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Year : 2021  |  Volume : 11  |  Issue : 3  |  Page : 334-338

The effect of root canal treatment on oral health-related quality of life: Clinical trial

1 Preventive Dentistry, Faculty of Dentistry, Umm Al-Qura University, Makkah, Saudi Arabia
2 Endodontic Department, Umm Al-Qura University, Makkah, Saudi Arabia
3 Preventive Dentistry, Umm Al-Qura University, Makkah, Saudi Arabia

Date of Submission26-Jun-2020
Date of Decision13-Jul-2020
Date of Acceptance23-Sep-2020
Date of Web Publication3-Sep-2021

Correspondence Address:
Dr. Abdulsamad Turki Ezzat
Preventive Dentistry, Faculty of Dentistry, Umm Al-Qura University, Makkah
Saudi Arabia
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Source of Support: None, Conflict of Interest: None

DOI: 10.4103/sej.sej_148_20

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Introduction: The awareness of patient-centered outcomes regarding the sequel of endodontic therapy in everyday life is limited. This study aimed to quantify the impact of root canal treatment in one visit compared to root canal treatment in multiple visits on oral health-related quality of life (OHRQoL).
Material and Methods: This is a controlled clinical trial, in which 32 patients were included; the age range was 16–60 years. At the patient's convenience, participants were divided into two groups: the first group received a single-visit treatment and the other group received a multiple-visit treatment. Conventional endodontic treatment was performed for indicated teeth by undergraduate dental students in a single visit or multiple visits. OHRQoL was recorded using an Arabic Oral Health Impact Profile (OHIP) questionnaire.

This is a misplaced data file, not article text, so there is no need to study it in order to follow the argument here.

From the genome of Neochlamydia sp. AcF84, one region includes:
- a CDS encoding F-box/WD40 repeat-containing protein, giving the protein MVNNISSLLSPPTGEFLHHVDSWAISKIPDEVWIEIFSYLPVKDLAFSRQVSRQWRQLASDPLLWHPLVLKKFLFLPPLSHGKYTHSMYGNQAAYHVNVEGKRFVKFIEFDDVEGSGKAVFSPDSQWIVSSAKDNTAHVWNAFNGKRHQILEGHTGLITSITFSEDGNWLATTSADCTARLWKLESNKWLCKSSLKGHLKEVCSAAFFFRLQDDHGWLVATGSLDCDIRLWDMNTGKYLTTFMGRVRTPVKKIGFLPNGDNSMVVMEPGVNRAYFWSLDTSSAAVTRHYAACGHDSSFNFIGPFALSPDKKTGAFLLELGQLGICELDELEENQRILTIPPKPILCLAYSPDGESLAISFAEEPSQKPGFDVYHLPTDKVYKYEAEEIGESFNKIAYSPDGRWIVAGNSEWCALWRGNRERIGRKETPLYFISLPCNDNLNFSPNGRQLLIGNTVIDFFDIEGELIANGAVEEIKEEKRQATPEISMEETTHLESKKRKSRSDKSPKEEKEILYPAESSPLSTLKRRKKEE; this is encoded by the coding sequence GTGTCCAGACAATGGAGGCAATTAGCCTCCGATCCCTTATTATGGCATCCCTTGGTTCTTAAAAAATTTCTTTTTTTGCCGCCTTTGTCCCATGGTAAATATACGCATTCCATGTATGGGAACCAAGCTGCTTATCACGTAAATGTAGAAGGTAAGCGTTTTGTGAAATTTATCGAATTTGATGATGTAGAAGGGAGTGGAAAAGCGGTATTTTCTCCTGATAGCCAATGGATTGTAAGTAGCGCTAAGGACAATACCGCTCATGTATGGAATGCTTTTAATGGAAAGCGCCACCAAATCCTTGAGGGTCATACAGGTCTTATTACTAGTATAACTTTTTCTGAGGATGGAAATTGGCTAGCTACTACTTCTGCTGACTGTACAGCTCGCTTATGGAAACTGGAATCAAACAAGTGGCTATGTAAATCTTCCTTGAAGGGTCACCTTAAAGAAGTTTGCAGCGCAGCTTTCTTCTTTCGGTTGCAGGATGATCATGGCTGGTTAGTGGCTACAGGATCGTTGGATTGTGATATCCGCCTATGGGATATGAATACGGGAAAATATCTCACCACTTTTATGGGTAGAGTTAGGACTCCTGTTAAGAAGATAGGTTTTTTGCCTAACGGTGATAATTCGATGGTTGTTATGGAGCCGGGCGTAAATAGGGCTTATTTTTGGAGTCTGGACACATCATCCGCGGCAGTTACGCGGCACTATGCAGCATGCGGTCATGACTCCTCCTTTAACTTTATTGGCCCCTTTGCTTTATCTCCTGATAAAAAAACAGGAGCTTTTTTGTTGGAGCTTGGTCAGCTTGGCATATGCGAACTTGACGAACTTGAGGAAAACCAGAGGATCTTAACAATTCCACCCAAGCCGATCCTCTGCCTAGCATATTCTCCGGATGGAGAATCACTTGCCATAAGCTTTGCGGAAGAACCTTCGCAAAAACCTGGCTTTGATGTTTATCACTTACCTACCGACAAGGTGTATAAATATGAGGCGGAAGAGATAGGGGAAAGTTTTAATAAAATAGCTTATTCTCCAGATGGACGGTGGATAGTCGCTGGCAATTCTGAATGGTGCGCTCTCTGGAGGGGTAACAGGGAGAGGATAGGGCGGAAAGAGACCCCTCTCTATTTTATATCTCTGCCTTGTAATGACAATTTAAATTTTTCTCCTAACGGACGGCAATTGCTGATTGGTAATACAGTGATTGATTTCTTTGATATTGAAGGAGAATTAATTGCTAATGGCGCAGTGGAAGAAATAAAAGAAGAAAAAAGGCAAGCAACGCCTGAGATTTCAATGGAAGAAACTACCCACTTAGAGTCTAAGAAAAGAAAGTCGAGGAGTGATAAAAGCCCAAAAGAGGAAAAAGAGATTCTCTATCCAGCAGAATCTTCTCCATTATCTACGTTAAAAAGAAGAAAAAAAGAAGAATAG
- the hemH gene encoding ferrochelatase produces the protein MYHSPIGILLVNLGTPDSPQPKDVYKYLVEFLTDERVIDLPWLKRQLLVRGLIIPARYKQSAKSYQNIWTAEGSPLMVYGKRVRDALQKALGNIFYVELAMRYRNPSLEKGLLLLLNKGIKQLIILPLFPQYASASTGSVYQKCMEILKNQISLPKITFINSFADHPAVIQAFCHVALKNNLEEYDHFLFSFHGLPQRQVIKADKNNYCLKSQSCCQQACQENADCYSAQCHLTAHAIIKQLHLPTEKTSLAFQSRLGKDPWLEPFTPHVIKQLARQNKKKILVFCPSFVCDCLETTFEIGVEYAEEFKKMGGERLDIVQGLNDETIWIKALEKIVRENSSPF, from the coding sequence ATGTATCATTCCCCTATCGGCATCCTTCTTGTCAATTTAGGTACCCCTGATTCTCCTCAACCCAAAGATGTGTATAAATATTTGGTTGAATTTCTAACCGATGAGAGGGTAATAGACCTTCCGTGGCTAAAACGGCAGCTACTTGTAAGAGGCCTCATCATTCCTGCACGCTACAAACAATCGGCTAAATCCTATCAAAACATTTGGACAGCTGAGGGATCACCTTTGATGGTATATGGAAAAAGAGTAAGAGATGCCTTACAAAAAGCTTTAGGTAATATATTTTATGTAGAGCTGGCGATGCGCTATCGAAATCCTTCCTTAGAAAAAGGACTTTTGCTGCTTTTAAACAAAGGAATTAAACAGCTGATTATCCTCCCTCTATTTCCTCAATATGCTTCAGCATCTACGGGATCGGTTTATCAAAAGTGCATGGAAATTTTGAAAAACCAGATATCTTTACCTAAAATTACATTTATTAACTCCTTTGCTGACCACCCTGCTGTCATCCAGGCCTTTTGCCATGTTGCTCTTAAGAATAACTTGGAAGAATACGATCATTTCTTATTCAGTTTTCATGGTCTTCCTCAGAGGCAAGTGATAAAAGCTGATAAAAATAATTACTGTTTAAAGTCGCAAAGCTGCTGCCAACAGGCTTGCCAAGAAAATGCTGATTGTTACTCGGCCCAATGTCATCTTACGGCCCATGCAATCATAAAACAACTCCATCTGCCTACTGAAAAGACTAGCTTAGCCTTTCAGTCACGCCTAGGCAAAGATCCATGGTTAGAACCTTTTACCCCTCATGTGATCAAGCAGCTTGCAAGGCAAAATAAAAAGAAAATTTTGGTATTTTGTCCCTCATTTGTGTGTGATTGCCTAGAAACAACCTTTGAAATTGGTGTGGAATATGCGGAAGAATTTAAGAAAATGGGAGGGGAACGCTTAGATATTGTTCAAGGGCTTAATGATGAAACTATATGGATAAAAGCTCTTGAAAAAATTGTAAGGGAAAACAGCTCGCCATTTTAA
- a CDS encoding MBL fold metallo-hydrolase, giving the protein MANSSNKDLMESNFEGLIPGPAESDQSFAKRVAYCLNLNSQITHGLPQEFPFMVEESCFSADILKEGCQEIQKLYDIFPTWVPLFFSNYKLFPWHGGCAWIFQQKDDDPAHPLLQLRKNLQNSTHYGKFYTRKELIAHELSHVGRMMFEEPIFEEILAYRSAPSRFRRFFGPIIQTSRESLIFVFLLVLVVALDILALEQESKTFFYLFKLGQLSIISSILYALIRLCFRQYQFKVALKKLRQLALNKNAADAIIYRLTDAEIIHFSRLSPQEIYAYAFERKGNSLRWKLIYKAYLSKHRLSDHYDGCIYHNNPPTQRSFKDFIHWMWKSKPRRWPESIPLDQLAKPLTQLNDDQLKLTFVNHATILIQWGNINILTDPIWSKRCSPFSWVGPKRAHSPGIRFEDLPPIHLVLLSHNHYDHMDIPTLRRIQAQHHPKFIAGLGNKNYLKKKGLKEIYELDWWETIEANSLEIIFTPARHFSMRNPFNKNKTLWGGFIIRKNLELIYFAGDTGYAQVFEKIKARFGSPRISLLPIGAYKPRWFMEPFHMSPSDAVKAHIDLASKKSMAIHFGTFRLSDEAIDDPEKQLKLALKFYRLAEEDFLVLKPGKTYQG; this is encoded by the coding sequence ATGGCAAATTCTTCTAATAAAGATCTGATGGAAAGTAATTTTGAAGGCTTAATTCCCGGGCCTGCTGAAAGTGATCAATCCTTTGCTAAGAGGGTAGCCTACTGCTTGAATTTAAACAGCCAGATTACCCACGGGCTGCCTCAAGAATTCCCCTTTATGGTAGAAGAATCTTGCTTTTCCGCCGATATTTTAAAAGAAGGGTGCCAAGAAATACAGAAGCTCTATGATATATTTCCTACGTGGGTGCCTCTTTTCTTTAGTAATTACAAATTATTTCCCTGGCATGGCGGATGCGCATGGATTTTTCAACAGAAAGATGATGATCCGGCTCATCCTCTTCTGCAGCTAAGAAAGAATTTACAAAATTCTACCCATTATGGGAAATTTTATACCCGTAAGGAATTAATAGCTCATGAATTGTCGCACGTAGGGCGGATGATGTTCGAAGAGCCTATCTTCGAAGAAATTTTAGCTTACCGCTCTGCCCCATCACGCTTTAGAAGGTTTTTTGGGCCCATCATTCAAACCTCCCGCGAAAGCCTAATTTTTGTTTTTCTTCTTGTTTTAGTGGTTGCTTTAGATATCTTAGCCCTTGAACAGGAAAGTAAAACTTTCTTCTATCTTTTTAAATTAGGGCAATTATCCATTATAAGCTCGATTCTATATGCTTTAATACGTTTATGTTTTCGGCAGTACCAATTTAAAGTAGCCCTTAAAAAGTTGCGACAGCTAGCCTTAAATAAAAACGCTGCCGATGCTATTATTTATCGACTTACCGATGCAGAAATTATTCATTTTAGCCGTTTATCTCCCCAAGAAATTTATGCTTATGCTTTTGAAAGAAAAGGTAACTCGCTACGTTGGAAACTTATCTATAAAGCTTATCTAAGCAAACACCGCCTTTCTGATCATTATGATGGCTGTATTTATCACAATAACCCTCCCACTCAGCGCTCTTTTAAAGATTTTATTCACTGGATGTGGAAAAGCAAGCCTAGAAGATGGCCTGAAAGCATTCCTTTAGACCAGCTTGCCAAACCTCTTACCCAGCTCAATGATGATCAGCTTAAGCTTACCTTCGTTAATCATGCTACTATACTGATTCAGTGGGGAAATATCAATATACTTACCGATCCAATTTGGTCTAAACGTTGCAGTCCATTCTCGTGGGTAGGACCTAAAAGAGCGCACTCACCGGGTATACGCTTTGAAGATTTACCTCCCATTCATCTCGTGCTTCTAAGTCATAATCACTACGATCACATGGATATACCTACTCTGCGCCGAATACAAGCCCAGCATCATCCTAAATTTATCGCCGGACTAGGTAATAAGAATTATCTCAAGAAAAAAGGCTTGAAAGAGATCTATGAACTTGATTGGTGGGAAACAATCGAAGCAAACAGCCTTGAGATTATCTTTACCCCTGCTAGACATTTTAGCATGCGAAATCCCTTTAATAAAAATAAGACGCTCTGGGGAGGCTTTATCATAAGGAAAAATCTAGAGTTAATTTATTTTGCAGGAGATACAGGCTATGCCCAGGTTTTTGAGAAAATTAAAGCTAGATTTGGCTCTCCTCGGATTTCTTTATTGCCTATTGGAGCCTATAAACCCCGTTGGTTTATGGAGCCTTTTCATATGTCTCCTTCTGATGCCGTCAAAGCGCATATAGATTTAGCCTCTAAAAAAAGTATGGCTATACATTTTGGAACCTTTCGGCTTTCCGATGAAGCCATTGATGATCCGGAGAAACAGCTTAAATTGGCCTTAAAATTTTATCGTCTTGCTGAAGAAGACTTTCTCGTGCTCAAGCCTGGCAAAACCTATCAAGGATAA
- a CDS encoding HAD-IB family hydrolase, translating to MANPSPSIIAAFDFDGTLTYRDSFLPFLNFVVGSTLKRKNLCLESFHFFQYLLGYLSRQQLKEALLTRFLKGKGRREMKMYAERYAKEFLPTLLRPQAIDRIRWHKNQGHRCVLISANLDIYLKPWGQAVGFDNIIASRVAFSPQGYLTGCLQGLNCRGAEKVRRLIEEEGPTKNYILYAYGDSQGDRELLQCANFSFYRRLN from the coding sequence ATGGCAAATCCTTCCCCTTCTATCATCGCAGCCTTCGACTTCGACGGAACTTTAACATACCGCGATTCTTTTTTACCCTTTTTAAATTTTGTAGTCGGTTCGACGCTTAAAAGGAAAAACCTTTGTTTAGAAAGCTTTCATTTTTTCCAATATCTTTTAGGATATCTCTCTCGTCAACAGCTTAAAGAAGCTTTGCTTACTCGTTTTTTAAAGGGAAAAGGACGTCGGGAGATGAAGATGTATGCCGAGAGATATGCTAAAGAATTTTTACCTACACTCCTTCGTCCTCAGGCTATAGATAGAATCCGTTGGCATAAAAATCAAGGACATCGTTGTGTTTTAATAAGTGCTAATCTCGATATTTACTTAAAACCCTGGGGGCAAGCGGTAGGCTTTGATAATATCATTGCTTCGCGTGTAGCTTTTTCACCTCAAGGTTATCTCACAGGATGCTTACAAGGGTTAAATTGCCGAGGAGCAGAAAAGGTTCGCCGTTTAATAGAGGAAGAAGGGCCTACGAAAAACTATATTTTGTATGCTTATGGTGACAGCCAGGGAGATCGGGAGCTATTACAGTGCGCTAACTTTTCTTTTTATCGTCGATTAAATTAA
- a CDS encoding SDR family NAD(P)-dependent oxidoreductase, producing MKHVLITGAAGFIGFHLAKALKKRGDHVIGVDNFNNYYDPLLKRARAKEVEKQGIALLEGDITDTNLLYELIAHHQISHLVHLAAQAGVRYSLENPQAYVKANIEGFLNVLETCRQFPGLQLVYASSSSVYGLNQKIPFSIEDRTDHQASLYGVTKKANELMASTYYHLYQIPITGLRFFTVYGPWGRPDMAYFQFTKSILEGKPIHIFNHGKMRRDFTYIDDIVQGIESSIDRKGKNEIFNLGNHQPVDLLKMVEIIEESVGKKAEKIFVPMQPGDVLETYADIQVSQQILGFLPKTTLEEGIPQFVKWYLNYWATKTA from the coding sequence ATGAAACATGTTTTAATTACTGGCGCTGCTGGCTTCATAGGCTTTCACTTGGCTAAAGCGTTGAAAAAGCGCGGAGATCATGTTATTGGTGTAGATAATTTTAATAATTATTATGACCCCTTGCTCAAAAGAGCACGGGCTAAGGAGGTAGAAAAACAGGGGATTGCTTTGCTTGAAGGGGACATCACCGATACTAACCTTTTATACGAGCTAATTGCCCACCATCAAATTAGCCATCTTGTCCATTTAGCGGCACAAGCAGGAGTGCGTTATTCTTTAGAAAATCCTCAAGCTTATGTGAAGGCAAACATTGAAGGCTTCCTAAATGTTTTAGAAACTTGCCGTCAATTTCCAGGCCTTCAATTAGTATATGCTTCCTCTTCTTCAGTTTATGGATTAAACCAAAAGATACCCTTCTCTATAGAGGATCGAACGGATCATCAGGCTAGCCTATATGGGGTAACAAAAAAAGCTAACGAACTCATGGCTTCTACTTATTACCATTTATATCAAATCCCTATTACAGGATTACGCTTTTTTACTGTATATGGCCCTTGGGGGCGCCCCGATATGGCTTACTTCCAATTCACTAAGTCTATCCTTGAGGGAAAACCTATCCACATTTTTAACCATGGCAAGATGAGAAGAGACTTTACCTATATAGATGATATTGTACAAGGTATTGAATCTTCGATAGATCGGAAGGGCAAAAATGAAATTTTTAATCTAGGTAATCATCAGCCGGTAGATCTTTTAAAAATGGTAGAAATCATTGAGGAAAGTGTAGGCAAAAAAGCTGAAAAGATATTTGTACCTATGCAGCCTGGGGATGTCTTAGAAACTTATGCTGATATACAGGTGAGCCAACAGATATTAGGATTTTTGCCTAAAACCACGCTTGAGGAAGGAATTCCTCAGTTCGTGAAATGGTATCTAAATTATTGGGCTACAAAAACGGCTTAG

Results: A total of 32 patients, with a mean age of 30.5 (SD = 8.2), received root canal treatments and filled OHIP questionnaire. Male patients composed 50% of the sample. The majority of the patients had a high school education (75%). Single-visit root canal treatment significantly improved OHRQoL by 7.6 points (P = 0.001) and multiple visits by 8 points (P = 0.001).
Conclusion: Both single and multiple visits endodontic treatments equally improved OHRQoL.

Keywords: Multiple-visit, oral health impact profile, Oral related quality of life, root number, single-visit